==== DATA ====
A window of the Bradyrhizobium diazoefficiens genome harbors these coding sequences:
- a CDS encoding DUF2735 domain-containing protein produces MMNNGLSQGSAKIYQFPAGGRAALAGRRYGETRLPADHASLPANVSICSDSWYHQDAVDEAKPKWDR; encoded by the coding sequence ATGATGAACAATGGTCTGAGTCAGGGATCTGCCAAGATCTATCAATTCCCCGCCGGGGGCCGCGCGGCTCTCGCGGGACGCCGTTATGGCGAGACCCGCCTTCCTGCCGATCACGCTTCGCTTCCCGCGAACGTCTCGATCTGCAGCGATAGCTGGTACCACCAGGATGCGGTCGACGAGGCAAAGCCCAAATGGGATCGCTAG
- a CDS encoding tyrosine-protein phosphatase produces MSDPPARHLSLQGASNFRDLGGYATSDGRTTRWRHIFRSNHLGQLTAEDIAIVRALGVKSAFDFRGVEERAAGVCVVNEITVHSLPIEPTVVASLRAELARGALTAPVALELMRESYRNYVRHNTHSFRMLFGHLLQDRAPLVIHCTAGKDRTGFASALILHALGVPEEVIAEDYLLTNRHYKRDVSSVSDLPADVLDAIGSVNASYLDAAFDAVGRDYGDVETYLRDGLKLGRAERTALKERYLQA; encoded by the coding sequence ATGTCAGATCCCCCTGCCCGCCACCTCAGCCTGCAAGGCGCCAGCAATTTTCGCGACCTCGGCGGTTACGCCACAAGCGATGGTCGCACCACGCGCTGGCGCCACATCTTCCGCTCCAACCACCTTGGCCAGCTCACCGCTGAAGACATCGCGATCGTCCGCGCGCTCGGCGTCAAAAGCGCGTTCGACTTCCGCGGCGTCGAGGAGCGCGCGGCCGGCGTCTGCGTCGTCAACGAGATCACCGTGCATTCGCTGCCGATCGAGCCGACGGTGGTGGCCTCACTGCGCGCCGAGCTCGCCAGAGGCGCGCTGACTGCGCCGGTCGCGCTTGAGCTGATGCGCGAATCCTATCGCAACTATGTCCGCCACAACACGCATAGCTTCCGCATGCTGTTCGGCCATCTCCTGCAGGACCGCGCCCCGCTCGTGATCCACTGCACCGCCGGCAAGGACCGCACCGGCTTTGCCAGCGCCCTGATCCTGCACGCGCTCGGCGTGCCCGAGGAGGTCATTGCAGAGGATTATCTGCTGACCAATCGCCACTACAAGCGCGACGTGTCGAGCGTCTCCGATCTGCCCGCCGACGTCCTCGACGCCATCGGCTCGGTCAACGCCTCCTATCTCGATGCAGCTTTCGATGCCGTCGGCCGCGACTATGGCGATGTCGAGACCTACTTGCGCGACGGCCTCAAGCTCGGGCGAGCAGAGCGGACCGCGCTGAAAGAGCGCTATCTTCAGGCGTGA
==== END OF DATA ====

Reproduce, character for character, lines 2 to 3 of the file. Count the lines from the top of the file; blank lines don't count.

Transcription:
- a CDS encoding DUF2735 domain-containing protein produces MMNNGLSQGSAKIYQFPAGGRAALAGRRYGETRLPADHASLPANVSICSDSWYHQDAVDEAKPKWDR; encoded by the coding sequence ATGATGAACAATGGTCTGAGTCAGGGATCTGCCAAGATCTATCAATTCCCCGCCGGGGGCCGCGCGGCTCTCGCGGGACGCCGTTATGGCGAGACCCGCCTTCCTGCCGATCACGCTTCGCTTCCCGCGAACGTCTCGATCTGCAGCGATAGCTGGTACCACCAGGATGCGGTCGACGAGGCAAAGCCCAAATGGGATCGCTAG
- a CDS encoding tyrosine-protein phosphatase produces MSDPPARHLSLQGASNFRDLGGYATSDGRTTRWRHIFRSNHLGQLTAEDIAIVRALGVKSAFDFRGVEERAAGVCVVNEITVHSLPIEPTVVASLRAELARGALTAPVALELMRESYRNYVRHNTHSFRMLFGHLLQDRAPLVIHCTAGKDRTGFASALILHALGVPEEVIAEDYLLTNRHYKRDVSSVSDLPADVLDAIGSVNASYLDAAFDAVGRDYGDVETYLRDGLKLGRAERTALKERYLQA; encoded by the coding sequence ATGTCAGATCCCCCTGCCCGCCACCTCAGCCTGCAAGGCGCCAGCAATTTTCGCGACCTCGGCGGTTACGCCACAAGCGATGGTCGCACCACGCGCTGGCGCCACATCTTCCGCTCCAACCACCTTGGCCAGCTCACCGCTGAAGACATCGCGATCGTCCGCGCGCTCGGCGTCAAAAGCGCGTTCGACTTCCGCGGCGTCGAGGAGCGCGCGGCCGGCGTCTGCGTCGTCAACGAGATCACCGTGCATTCGCTGCCGATCGAGCCGACGGTGGTGGCCTCACTGCGCGCCGAGCTCGCCAGAGGCGCGCTGACTGCGCCGGTCGCGCTTGAGCTGATGCGCGAATCCTATCGCAACTATGTCCGCCACAACACGCATAGCTTCCGCATGCTGTTCGGCCATCTCCTGCAGGACCGCGCCCCGCTCGTGATCCACTGCACCGCCGGCAAGGACCGCACCGGCTTTGCCAGCGCCCTGATCCTGCACGCGCTCGGCGTGCCCGAGGAGGTCATTGCAGAGGATTATCTGCTGACCAATCGCCACTACAAGCGCGACGTGTCGAGCGTCTCCGATCTGCCCGCCGACGTCCTCGACGCCATCGGCTCGGTCAACGCCTCCTATCTCGATGCAGCTTTCGATGCCGTCGGCCGCGACTATGGCGATGTCGAGACCTACTTGCGCGACGGCCTCAAGCTCGGGCGAGCAGAGCGGACCGCGCTGAAAGAGCGCTATCTTCAGGCGTGA